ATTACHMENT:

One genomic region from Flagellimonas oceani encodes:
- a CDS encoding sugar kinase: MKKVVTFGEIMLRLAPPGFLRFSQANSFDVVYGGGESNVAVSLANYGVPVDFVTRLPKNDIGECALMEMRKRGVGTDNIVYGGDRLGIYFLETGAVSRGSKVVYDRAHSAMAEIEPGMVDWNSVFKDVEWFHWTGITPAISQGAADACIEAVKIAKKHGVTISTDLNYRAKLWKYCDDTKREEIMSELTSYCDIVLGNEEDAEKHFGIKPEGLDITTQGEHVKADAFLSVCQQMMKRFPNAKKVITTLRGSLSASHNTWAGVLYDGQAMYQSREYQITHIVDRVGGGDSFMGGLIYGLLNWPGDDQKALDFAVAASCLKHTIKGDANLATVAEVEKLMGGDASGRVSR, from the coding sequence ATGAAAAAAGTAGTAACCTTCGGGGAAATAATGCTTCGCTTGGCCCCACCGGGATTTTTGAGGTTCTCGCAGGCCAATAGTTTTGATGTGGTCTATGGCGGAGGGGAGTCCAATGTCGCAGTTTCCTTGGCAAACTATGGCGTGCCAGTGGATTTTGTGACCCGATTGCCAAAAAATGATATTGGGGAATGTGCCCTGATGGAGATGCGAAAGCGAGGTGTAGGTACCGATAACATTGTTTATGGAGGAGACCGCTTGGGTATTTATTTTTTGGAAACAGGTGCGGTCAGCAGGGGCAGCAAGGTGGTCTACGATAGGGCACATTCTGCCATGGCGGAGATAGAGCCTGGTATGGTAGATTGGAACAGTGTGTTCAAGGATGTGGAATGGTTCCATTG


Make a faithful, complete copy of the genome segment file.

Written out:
One genomic region from Flagellimonas oceani encodes:
- a CDS encoding sugar kinase: MKKVVTFGEIMLRLAPPGFLRFSQANSFDVVYGGGESNVAVSLANYGVPVDFVTRLPKNDIGECALMEMRKRGVGTDNIVYGGDRLGIYFLETGAVSRGSKVVYDRAHSAMAEIEPGMVDWNSVFKDVEWFHWTGITPAISQGAADACIEAVKIAKKHGVTISTDLNYRAKLWKYCDDTKREEIMSELTSYCDIVLGNEEDAEKHFGIKPEGLDITTQGEHVKADAFLSVCQQMMKRFPNAKKVITTLRGSLSASHNTWAGVLYDGQAMYQSREYQITHIVDRVGGGDSFMGGLIYGLLNWPGDDQKALDFAVAASCLKHTIKGDANLATVAEVEKLMGGDASGRVSR, from the coding sequence ATGAAAAAAGTAGTAACCTTCGGGGAAATAATGCTTCGCTTGGCCCCACCGGGATTTTTGAGGTTCTCGCAGGCCAATAGTTTTGATGTGGTCTATGGCGGAGGGGAGTCCAATGTCGCAGTTTCCTTGGCAAACTATGGCGTGCCAGTGGATTTTGTGACCCGATTGCCAAAAAATGATATTGGGGAATGTGCCCTGATGGAGATGCGAAAGCGAGGTGTAGGTACCGATAACATTGTTTATGGAGGAGACCGCTTGGGTATTTATTTTTTGGAAACAGGTGCGGTCAGCAGGGGCAGCAAGGTGGTCTACGATAGGGCACATTCTGCCATGGCGGAGATAGAGCCTGGTATGGTAGATTGGAACAGTGTGTTCAAGGATGTGGAATGGTTCCATTG